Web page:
Much has changed in Africa since 2014 when oil-rich nations began to see their incomes slide and the global recovery began to falter. During these years of change, African governments redoubled their focus on economic diversity and innovation, which we know go hand-in-hand. Yet in the context of a region that continues to suffer from high levels of poverty, disparate infrastructure and young capital markets, Africa’s entrepreneurs continue to face an uphill struggle. Africa needs to accelerate enterprise – it is a region that is set to become the youngest population on the planet, hungry for economic success; stymied by structural, regulatory and fiscal hurdles.
This is why I believe that Africa needs to create an innovation ecosystem that is cohesive: allowing entrepreneurs to access all African markets and reach out across the continent. Incubator hubs have already become widespread – in September 2015 the World Bank estimated that there are 117 technology hubs. The traditional incubator model is increasingly commonplace in Africa, with government-backed incubator hubs emerging in places such as Botswana. The government’s 57-acre Botswana Innovation Hub (BIH) will operate as a science park, supporting home-grown innovators in science and technology.
Incubator hubs typically offer seed funding in exchange for an equity stake – a model that continues to be relevant but is restricted to ventures that demonstrate strong commercial viability. They aren’t so great at providing space for blue-sky thinking or risk-takers. Maker-spaces do provide such an environment. These community-operated workspaces are designed as a platform for entrepreneurs with common business interests to meet, socialise and collaborate. They also provide space for non-conventional innovations to be explored and developed, free from the financial restraints and expectations of a profit-driven investor.
Makerspaces are particularly important in Africa because they provide a platform for individuals to use their local expertise to create solutions to problems that exist in their own communities. This also lends itself to the ‘made in Africa’ factor, which has the power to change what people buy – moving away from imports to locally produced goods and services. African people want to find their own solutions and they want to ‘buy African’. However, there are many innovators who do not have access to science parks or heavily commercially-driven hubs.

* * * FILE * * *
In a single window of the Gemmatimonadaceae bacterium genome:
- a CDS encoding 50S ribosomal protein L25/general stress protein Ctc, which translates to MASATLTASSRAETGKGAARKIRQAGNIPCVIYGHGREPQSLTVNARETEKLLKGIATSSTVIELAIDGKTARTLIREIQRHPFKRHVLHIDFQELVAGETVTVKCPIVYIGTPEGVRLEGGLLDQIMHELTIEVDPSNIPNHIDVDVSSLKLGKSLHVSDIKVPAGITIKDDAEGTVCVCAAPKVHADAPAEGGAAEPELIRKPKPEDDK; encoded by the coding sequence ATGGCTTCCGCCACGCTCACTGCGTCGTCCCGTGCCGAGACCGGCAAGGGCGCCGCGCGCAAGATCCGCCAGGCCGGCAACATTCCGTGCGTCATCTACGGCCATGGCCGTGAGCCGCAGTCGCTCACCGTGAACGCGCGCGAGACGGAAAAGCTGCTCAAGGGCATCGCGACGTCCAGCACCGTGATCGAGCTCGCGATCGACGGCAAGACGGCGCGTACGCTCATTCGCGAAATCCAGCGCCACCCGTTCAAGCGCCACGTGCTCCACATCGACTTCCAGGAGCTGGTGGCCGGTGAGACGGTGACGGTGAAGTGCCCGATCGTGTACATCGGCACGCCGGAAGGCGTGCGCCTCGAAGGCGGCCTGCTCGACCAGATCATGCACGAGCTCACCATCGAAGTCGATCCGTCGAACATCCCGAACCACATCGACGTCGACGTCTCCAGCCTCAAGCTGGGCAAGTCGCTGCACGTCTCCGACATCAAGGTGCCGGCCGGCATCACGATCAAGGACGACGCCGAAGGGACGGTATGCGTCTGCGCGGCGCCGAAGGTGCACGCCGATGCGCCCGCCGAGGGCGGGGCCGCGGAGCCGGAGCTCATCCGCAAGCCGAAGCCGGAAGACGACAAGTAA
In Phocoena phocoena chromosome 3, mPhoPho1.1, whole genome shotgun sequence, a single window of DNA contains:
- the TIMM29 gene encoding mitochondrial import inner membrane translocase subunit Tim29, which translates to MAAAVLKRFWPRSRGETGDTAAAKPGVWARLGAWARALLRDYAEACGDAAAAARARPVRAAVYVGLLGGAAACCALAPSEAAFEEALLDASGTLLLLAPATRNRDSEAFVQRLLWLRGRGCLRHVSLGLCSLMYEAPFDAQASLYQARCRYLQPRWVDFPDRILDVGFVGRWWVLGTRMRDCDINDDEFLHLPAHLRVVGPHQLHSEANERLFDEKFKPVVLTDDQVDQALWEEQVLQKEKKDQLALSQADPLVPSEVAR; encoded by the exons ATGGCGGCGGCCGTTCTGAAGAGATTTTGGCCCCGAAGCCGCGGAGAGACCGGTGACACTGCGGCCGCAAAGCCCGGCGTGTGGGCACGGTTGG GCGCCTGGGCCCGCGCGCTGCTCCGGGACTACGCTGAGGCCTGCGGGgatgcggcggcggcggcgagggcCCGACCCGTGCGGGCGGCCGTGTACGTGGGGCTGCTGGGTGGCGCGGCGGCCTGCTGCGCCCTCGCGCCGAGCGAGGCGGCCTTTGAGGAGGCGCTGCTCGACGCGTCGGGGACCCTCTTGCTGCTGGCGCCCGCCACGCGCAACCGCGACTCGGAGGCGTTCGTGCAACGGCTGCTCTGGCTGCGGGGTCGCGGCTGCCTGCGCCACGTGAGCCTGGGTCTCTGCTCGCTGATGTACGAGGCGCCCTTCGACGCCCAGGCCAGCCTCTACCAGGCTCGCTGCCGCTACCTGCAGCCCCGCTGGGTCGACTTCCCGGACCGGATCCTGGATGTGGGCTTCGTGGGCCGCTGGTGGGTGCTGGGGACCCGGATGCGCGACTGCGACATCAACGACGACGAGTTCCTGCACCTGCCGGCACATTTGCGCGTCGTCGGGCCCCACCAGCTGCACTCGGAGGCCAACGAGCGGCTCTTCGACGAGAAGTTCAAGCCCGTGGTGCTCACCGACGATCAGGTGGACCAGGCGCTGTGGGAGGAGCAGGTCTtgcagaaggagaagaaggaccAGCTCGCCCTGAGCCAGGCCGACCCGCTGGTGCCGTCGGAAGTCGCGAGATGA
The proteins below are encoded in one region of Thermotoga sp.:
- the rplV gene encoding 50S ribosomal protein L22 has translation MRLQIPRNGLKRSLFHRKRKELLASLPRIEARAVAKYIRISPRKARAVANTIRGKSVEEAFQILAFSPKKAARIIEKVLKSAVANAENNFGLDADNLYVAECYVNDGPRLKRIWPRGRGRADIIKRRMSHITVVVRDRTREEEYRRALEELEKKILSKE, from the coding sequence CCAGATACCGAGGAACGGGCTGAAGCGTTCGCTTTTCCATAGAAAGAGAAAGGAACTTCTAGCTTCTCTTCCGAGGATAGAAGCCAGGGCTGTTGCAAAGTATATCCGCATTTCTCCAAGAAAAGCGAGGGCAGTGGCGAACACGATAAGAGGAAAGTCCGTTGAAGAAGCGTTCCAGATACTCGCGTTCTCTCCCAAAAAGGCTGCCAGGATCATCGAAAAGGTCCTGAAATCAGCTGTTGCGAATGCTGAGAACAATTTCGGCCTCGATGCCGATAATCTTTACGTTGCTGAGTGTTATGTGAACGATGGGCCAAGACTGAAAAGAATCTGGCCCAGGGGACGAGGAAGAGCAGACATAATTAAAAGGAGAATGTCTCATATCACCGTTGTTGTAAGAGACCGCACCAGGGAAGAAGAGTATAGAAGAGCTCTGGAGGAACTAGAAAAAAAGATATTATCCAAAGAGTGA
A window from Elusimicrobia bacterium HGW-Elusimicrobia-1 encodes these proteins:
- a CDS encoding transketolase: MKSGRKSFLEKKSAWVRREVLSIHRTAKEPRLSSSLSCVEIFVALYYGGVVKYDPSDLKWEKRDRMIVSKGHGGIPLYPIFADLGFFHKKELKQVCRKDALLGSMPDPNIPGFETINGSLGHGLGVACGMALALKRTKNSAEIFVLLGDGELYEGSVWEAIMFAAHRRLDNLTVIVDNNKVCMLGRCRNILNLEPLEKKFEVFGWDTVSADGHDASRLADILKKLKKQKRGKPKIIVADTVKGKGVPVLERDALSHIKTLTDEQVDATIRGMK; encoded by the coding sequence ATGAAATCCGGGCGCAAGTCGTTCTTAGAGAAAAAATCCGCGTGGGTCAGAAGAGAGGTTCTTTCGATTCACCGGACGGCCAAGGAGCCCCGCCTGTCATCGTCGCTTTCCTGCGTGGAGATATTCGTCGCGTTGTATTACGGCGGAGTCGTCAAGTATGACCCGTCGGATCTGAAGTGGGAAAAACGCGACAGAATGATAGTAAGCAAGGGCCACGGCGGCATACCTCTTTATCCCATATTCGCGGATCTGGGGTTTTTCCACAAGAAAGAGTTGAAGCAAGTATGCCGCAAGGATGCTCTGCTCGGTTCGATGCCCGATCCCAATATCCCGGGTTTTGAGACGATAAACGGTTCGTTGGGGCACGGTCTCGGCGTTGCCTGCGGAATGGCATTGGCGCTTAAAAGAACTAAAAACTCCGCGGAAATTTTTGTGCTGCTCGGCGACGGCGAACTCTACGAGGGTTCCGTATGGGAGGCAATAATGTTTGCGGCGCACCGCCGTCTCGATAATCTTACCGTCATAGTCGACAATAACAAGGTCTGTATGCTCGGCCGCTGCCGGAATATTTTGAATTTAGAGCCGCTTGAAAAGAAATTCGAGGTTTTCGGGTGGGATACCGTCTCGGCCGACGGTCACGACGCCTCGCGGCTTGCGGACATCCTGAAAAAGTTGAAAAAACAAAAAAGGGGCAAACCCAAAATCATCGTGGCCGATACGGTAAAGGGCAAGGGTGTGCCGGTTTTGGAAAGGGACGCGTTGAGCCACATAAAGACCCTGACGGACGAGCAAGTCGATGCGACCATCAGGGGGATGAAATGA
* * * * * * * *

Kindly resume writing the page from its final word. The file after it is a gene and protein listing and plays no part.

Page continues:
In Angola, the country’s first hybrid innovation hub, Fábrica de Sabão, is just emerging in the heart of one of the largest slums. There are tremendous opportunities to tap into this segment of society to drive needs-based innovation. This model is an innovative, cultural and creative hub in the middle of Cazenga, Luanda with a special focus on stimulating local start-ups through knowledge transfer and capacity building. It’s all about preparing companies for funding/seed capital with peer-to-peer mentorship and networking. It features a co-working space, which aims to foster a collaborative culture for creative idea generation, and a makerspace that brings the informal sector to life through urban manufacturing. It also provides a cultural exchange platform, local radio station and a residence program for visiting mentors and artists.